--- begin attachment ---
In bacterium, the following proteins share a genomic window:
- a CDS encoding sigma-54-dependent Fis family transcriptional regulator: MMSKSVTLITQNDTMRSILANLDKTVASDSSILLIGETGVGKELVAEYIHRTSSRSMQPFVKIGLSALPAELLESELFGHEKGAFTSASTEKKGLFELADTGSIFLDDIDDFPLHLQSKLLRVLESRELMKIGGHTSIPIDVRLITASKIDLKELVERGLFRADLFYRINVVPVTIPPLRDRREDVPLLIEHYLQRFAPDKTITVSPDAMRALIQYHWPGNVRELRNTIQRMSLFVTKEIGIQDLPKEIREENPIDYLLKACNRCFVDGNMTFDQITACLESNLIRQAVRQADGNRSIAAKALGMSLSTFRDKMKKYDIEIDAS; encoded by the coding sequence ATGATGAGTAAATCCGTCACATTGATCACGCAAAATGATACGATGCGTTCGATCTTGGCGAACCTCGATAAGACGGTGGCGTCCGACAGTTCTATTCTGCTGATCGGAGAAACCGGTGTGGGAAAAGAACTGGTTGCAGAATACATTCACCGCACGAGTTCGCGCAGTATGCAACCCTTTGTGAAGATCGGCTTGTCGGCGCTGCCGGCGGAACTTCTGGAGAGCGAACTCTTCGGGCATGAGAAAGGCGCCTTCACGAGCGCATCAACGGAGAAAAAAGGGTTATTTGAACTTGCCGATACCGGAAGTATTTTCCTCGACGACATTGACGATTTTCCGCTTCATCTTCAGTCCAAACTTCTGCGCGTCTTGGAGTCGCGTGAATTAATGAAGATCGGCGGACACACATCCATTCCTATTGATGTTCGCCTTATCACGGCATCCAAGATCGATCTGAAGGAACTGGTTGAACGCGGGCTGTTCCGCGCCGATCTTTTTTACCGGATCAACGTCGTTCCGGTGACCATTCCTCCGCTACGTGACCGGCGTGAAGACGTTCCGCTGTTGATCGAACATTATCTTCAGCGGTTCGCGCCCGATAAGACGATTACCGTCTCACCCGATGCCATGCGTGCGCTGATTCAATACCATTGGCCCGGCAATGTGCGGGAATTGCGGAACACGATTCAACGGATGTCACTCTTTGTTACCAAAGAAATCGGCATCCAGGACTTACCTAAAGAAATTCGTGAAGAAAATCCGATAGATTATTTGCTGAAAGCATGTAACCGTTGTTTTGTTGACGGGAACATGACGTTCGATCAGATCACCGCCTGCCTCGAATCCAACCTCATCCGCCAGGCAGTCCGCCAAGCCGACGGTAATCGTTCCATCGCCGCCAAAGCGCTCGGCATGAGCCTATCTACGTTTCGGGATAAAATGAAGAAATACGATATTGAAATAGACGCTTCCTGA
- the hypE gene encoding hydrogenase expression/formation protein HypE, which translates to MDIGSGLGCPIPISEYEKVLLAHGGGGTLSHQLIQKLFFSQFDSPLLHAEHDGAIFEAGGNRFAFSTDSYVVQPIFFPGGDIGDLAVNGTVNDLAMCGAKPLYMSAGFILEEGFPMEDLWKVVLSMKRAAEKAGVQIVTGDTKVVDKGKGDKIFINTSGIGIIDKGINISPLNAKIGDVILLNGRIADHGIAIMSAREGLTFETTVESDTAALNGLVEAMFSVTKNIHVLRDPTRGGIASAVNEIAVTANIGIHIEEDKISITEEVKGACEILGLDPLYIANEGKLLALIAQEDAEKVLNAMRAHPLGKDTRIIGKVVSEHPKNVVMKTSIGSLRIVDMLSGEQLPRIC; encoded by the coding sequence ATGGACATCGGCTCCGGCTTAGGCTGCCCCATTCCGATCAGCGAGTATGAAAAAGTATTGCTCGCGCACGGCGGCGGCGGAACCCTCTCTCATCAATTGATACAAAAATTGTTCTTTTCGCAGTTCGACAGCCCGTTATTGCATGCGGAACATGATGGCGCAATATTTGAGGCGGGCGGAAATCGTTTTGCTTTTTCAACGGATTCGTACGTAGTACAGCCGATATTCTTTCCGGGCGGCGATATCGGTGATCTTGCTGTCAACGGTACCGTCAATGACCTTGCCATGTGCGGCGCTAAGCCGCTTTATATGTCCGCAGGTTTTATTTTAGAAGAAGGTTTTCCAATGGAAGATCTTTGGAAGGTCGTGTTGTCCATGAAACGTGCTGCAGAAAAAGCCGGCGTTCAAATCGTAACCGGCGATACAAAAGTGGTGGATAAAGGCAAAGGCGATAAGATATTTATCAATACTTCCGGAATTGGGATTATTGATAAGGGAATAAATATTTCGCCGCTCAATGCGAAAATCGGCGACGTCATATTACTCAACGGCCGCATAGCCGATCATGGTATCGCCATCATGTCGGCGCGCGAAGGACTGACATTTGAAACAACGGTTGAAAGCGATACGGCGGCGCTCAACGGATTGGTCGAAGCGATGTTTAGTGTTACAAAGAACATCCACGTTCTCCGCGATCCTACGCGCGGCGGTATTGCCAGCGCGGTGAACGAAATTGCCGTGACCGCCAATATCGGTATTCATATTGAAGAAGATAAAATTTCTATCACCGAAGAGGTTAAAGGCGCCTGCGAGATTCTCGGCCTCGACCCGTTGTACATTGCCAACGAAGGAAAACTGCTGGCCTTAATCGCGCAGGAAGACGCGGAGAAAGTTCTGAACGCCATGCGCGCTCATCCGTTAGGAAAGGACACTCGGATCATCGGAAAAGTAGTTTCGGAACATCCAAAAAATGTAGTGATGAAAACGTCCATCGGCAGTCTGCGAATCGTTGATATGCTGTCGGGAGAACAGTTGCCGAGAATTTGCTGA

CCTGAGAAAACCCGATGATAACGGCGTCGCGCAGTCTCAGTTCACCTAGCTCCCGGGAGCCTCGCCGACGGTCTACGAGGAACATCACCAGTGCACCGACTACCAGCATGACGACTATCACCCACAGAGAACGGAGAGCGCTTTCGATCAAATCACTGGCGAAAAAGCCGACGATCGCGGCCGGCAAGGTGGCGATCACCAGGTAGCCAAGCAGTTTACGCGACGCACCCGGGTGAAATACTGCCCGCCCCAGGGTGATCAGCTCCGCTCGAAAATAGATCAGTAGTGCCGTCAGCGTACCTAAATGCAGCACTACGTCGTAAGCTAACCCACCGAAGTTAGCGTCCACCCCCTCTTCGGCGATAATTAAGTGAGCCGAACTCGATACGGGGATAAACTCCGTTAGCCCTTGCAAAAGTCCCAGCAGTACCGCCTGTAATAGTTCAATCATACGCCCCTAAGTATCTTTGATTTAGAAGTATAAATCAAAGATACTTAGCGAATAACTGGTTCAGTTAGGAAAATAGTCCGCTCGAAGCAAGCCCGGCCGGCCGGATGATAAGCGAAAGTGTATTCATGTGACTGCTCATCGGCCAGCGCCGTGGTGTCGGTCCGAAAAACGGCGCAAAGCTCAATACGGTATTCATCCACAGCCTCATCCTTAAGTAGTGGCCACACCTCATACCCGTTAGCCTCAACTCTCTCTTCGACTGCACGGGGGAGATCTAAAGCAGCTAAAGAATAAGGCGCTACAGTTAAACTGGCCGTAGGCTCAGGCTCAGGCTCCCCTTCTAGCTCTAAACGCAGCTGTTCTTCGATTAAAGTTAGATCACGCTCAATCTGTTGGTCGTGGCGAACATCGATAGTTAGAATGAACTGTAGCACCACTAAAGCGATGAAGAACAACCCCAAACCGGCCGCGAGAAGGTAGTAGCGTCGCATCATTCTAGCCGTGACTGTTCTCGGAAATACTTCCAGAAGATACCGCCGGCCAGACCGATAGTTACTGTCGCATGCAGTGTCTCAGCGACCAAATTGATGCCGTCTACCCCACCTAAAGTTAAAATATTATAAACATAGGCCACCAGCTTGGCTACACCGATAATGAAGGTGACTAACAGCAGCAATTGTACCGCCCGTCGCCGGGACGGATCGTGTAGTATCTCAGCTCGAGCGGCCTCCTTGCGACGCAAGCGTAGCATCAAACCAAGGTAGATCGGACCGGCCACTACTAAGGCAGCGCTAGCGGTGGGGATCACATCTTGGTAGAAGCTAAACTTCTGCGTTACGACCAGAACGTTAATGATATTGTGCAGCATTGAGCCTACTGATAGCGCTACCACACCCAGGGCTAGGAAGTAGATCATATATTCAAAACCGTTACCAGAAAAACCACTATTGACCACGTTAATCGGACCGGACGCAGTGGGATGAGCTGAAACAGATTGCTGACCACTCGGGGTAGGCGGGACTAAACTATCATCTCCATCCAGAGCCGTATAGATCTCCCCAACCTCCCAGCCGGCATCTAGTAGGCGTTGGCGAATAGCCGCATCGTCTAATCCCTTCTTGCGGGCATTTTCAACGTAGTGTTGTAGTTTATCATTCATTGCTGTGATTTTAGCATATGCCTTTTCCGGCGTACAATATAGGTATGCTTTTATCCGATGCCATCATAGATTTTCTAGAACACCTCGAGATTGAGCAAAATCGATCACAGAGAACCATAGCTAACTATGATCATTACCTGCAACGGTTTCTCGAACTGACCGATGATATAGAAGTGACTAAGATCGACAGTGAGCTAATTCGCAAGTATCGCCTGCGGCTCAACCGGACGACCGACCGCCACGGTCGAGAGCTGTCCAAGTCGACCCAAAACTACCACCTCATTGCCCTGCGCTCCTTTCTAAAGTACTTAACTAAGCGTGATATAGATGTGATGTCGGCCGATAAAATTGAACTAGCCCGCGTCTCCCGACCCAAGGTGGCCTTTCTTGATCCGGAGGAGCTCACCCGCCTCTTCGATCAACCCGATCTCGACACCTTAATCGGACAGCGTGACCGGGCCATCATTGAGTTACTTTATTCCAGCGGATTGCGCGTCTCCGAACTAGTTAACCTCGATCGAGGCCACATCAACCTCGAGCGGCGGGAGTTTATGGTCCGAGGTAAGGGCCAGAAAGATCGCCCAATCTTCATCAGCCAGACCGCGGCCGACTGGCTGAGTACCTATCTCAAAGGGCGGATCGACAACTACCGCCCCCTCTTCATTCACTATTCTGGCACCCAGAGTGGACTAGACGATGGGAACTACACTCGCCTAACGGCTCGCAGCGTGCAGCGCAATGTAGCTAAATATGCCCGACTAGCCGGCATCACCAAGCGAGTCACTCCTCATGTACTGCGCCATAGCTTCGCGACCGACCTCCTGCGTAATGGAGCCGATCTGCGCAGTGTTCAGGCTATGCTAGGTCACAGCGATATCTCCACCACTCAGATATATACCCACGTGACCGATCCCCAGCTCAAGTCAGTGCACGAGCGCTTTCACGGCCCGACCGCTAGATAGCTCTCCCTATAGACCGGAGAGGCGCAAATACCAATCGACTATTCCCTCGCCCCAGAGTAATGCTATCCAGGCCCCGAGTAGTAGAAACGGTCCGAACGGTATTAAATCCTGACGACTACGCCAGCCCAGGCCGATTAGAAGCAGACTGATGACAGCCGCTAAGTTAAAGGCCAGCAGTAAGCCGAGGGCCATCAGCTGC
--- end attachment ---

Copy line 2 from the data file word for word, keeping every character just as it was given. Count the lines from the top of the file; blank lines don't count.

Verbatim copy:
- a CDS encoding sigma-54-dependent Fis family transcriptional regulator: MMSKSVTLITQNDTMRSILANLDKTVASDSSILLIGETGVGKELVAEYIHRTSSRSMQPFVKIGLSALPAELLESELFGHEKGAFTSASTEKKGLFELADTGSIFLDDIDDFPLHLQSKLLRVLESRELMKIGGHTSIPIDVRLITASKIDLKELVERGLFRADLFYRINVVPVTIPPLRDRREDVPLLIEHYLQRFAPDKTITVSPDAMRALIQYHWPGNVRELRNTIQRMSLFVTKEIGIQDLPKEIREENPIDYLLKACNRCFVDGNMTFDQITACLESNLIRQAVRQADGNRSIAAKALGMSLSTFRDKMKKYDIEIDAS; encoded by the coding sequence ATGATGAGTAAATCCGTCACATTGATCACGCAAAATGATACGATGCGTTCGATCTTGGCGAACCTCGATAAGACGGTGGCGTCCGACAGTTCTATTCTGCTGATCGGAGAAACCGGTGTGGGAAAAGAACTGGTTGCAGAATACATTCACCGCACGAGTTCGCGCAGTATGCAACCCTTTGTGAAGATCGGCTTGTCGGCGCTGCCGGCGGAACTTCTGGAGAGCGAACTCTTCGGGCATGAGAAAGGCGCCTTCACGAGCGCATCAACGGAGAAAAAAGGGTTATTTGAACTTGCCGATACCGGAAGTATTTTCCTCGACGACATTGACGATTTTCCGCTTCATCTTCAGTCCAAACTTCTGCGCGTCTTGGAGTCGCGTGAATTAATGAAGATCGGCGGACACACATCCATTCCTATTGATGTTCGCCTTATCACGGCATCCAAGATCGATCTGAAGGAACTGGTTGAACGCGGGCTGTTCCGCGCCGATCTTTTTTACCGGATCAACGTCGTTCCGGTGACCATTCCTCCGCTACGTGACCGGCGTGAAGACGTTCCGCTGTTGATCGAACATTATCTTCAGCGGTTCGCGCCCGATAAGACGATTACCGTCTCACCCGATGCCATGCGTGCGCTGATTCAATACCATTGGCCCGGCAATGTGCGGGAATTGCGGAACACGATTCAACGGATGTCACTCTTTGTTACCAAAGAAATCGGCATCCAGGACTTACCTAAAGAAATTCGTGAAGAAAATCCGATAGATTATTTGCTGAAAGCATGTAACCGTTGTTTTGTTGACGGGAACATGACGTTCGATCAGATCACCGCCTGCCTCGAATCCAACCTCATCCGCCAGGCAGTCCGCCAAGCCGACGGTAATCGTTCCATCGCCGCCAAAGCGCTCGGCATGAGCCTATCTACGTTTCGGGATAAAATGAAGAAATACGATATTGAAATAGACGCTTCCTGA